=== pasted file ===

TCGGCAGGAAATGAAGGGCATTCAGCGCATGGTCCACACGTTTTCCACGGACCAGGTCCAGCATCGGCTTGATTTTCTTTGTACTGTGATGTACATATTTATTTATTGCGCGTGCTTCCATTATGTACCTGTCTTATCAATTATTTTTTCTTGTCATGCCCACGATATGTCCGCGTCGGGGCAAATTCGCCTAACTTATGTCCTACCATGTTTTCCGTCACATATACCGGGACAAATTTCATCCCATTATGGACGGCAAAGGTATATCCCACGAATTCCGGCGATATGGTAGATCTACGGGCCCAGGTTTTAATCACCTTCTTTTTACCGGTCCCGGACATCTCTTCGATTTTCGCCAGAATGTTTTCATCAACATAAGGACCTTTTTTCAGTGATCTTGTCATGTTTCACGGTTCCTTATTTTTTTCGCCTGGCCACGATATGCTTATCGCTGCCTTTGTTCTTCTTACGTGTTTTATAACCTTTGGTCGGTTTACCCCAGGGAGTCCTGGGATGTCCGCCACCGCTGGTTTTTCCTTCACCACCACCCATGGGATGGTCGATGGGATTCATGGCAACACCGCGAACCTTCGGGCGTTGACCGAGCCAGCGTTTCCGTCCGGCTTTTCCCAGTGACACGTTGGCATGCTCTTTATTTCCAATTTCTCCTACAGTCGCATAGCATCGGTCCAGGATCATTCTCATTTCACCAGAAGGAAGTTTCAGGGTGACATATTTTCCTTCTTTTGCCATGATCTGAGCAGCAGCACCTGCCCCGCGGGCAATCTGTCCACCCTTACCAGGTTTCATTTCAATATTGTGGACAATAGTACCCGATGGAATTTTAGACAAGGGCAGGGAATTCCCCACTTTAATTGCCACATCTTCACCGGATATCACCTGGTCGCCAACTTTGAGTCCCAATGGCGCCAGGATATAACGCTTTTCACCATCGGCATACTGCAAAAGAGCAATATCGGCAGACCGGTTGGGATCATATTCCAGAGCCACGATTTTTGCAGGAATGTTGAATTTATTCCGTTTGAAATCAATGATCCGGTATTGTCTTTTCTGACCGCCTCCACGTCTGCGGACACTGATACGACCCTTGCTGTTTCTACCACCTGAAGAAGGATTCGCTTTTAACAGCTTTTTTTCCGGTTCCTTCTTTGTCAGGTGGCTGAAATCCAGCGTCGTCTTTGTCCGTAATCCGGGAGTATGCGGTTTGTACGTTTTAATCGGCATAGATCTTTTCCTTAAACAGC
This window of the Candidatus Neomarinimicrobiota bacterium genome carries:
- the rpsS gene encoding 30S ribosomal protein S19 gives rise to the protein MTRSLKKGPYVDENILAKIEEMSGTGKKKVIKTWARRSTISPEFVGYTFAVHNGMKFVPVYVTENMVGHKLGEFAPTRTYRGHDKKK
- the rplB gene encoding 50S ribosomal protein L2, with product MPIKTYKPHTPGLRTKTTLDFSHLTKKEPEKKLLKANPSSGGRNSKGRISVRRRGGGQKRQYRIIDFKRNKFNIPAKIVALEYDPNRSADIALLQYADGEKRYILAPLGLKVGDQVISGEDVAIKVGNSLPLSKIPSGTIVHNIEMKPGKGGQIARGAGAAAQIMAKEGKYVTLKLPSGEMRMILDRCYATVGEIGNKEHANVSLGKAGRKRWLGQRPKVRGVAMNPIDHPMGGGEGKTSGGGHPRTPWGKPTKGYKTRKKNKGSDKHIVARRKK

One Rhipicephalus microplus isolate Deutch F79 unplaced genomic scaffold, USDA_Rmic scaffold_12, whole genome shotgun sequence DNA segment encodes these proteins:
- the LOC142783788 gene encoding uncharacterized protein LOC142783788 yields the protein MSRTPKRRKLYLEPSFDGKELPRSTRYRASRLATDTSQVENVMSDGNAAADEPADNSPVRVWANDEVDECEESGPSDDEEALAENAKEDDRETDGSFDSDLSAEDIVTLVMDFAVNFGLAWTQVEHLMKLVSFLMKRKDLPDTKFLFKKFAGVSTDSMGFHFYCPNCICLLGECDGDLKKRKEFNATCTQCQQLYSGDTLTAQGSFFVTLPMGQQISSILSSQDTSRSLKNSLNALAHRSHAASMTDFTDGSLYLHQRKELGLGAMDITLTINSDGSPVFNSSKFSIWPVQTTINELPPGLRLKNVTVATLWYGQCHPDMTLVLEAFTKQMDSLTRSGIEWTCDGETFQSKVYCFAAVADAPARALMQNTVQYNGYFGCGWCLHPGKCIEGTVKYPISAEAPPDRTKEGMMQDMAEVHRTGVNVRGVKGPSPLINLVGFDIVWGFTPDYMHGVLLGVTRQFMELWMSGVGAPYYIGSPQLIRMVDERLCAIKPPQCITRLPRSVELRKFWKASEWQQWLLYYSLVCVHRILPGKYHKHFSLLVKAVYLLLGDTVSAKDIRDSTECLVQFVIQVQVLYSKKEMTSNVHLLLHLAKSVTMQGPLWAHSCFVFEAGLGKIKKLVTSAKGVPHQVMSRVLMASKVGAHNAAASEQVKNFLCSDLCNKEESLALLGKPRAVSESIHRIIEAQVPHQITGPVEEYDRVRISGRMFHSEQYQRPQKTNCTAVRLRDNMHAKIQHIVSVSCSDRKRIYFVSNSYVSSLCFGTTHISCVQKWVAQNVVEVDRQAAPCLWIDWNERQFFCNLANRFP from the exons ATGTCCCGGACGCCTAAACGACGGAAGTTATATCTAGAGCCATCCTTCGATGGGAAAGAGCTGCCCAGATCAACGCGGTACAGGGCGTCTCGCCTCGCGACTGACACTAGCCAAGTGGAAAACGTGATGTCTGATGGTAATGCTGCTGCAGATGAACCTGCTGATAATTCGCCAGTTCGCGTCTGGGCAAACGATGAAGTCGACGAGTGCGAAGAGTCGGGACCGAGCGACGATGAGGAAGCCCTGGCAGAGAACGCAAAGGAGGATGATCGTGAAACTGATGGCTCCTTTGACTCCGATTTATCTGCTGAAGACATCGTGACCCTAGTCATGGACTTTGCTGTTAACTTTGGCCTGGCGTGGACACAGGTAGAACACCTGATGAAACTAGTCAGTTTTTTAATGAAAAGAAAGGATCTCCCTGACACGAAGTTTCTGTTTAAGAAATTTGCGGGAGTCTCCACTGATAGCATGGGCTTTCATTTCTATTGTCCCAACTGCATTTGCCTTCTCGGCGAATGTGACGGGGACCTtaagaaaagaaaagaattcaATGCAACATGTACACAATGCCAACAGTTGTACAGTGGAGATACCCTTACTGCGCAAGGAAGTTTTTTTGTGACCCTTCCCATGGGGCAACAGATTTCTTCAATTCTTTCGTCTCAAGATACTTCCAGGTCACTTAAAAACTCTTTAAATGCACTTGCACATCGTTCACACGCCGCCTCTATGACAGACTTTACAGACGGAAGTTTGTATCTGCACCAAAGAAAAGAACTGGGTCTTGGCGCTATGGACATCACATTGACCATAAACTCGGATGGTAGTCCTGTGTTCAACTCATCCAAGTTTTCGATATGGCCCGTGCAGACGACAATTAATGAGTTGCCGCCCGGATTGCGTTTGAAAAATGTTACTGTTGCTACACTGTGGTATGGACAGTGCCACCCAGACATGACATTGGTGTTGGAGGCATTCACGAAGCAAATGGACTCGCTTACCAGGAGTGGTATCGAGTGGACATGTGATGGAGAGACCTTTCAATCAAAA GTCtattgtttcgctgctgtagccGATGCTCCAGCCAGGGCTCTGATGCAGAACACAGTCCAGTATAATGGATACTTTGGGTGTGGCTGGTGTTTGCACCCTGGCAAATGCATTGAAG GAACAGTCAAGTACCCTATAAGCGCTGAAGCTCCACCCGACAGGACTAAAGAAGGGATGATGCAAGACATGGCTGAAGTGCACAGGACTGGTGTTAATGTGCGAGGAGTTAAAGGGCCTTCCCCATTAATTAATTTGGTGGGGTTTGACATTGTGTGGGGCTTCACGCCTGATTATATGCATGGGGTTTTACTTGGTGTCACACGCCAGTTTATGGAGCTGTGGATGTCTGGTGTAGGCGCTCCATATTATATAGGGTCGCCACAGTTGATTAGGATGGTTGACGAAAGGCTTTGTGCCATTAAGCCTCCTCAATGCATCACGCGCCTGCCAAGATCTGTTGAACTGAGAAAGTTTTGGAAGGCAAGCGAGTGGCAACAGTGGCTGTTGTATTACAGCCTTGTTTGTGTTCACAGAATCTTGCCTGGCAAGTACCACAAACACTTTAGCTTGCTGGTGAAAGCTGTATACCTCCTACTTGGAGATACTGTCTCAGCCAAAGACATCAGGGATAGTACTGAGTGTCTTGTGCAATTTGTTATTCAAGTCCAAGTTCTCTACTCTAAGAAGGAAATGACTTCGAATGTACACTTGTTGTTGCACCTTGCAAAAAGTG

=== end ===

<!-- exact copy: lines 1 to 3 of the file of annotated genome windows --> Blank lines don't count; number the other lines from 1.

TCGGCAGGAAATGAAGGGCATTCAGCGCATGGTCCACACGTTTTCCACGGACCAGGTCCAGCATCGGCTTGATTTTCTTTGTACTGTGATGTACATATTTATTTATTGCGCGTGCTTCCATTATGTACCTGTCTTATCAATTATTTTTTCTTGTCATGCCCACGATATGTCCGCGTCGGGGCAAATTCGCCTAACTTATGTCCTACCATGTTTTCCGTCACATATACCGGGACAAATTTCATCCCATTATGGACGGCAAAGGTATATCCCACGAATTCCGGCGATATGGTAGATCTACGGGCCCAGGTTTTAATCACCTTCTTTTTACCGGTCCCGGACATCTCTTCGATTTTCGCCAGAATGTTTTCATCAACATAAGGACCTTTTTTCAGTGATCTTGTCATGTTTCACGGTTCCTTATTTTTTTCGCCTGGCCACGATATGCTTATCGCTGCCTTTGTTCTTCTTACGTGTTTTATAACCTTTGGTCGGTTTACCCCAGGGAGTCCTGGGATGTCCGCCACCGCTGGTTTTTCCTTCACCACCACCCATGGGATGGTCGATGGGATTCATGGCAACACCGCGAACCTTCGGGCGTTGACCGAGCCAGCGTTTCCGTCCGGCTTTTCCCAGTGACACGTTGGCATGCTCTTTATTTCCAATTTCTCCTACAGTCGCATAGCATCGGTCCAGGATCATTCTCATTTCACCAGAAGGAAGTTTCAGGGTGACATATTTTCCTTCTTTTGCCATGATCTGAGCAGCAGCACCTGCCCCGCGGGCAATCTGTCCACCCTTACCAGGTTTCATTTCAATATTGTGGACAATAGTACCCGATGGAATTTTAGACAAGGGCAGGGAATTCCCCACTTTAATTGCCACATCTTCACCGGATATCACCTGGTCGCCAACTTTGAGTCCCAATGGCGCCAGGATATAACGCTTTTCACCATCGGCATACTGCAAAAGAGCAATATCGGCAGACCGGTTGGGATCATATTCCAGAGCCACGATTTTTGCAGGAATGTTGAATTTATTCCGTTTGAAATCAATGATCCGGTATTGTCTTTTCTGACCGCCTCCACGTCTGCGGACACTGATACGACCCTTGCTGTTTCTACCACCTGAAGAAGGATTCGCTTTTAACAGCTTTTTTTCCGGTTCCTTCTTTGTCAGGTGGCTGAAATCCAGCGTCGTCTTTGTCCGTAATCCGGGAGTATGCGGTTTGTACGTTTTAATCGGCATAGATCTTTTCCTTAAACAGC
This window of the Candidatus Neomarinimicrobiota bacterium genome carries:
- the rpsS gene encoding 30S ribosomal protein S19 gives rise to the protein MTRSLKKGPYVDENILAKIEEMSGTGKKKVIKTWARRSTISPEFVGYTFAVHNGMKFVPVYVTENMVGHKLGEFAPTRTYRGHDKKK